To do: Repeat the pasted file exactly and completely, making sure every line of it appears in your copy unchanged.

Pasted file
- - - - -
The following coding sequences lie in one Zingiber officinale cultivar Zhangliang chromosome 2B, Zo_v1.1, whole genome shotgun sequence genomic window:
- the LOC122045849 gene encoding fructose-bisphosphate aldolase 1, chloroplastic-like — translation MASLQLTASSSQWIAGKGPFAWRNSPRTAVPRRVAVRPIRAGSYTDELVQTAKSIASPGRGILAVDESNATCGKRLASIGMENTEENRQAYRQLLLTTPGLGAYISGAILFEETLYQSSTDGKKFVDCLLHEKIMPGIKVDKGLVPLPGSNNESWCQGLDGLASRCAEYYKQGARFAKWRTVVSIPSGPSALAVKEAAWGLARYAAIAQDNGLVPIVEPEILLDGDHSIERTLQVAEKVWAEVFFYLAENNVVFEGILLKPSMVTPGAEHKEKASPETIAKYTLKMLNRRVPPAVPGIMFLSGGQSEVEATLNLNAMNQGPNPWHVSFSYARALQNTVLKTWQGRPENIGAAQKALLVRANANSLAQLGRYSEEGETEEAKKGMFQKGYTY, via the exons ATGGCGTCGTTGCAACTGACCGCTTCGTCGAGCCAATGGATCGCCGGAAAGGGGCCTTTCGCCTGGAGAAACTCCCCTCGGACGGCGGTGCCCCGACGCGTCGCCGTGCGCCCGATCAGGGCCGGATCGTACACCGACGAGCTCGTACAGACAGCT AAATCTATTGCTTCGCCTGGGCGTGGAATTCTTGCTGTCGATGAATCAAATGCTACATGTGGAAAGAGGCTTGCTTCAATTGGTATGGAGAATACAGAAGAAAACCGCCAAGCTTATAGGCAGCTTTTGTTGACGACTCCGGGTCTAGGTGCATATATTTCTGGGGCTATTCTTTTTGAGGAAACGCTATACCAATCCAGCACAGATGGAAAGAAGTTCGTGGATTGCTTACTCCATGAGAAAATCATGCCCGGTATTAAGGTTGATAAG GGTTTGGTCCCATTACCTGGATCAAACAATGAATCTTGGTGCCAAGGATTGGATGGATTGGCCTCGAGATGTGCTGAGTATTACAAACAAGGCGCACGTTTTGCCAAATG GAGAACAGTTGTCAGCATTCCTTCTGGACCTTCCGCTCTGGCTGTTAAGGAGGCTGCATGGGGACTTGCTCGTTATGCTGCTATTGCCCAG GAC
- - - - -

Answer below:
The following coding sequences lie in one Zingiber officinale cultivar Zhangliang chromosome 2B, Zo_v1.1, whole genome shotgun sequence genomic window:
- the LOC122045849 gene encoding fructose-bisphosphate aldolase 1, chloroplastic-like — translation MASLQLTASSSQWIAGKGPFAWRNSPRTAVPRRVAVRPIRAGSYTDELVQTAKSIASPGRGILAVDESNATCGKRLASIGMENTEENRQAYRQLLLTTPGLGAYISGAILFEETLYQSSTDGKKFVDCLLHEKIMPGIKVDKGLVPLPGSNNESWCQGLDGLASRCAEYYKQGARFAKWRTVVSIPSGPSALAVKEAAWGLARYAAIAQDNGLVPIVEPEILLDGDHSIERTLQVAEKVWAEVFFYLAENNVVFEGILLKPSMVTPGAEHKEKASPETIAKYTLKMLNRRVPPAVPGIMFLSGGQSEVEATLNLNAMNQGPNPWHVSFSYARALQNTVLKTWQGRPENIGAAQKALLVRANANSLAQLGRYSEEGETEEAKKGMFQKGYTY, via the exons ATGGCGTCGTTGCAACTGACCGCTTCGTCGAGCCAATGGATCGCCGGAAAGGGGCCTTTCGCCTGGAGAAACTCCCCTCGGACGGCGGTGCCCCGACGCGTCGCCGTGCGCCCGATCAGGGCCGGATCGTACACCGACGAGCTCGTACAGACAGCT AAATCTATTGCTTCGCCTGGGCGTGGAATTCTTGCTGTCGATGAATCAAATGCTACATGTGGAAAGAGGCTTGCTTCAATTGGTATGGAGAATACAGAAGAAAACCGCCAAGCTTATAGGCAGCTTTTGTTGACGACTCCGGGTCTAGGTGCATATATTTCTGGGGCTATTCTTTTTGAGGAAACGCTATACCAATCCAGCACAGATGGAAAGAAGTTCGTGGATTGCTTACTCCATGAGAAAATCATGCCCGGTATTAAGGTTGATAAG GGTTTGGTCCCATTACCTGGATCAAACAATGAATCTTGGTGCCAAGGATTGGATGGATTGGCCTCGAGATGTGCTGAGTATTACAAACAAGGCGCACGTTTTGCCAAATG GAGAACAGTTGTCAGCATTCCTTCTGGACCTTCCGCTCTGGCTGTTAAGGAGGCTGCATGGGGACTTGCTCGTTATGCTGCTATTGCCCAG GAC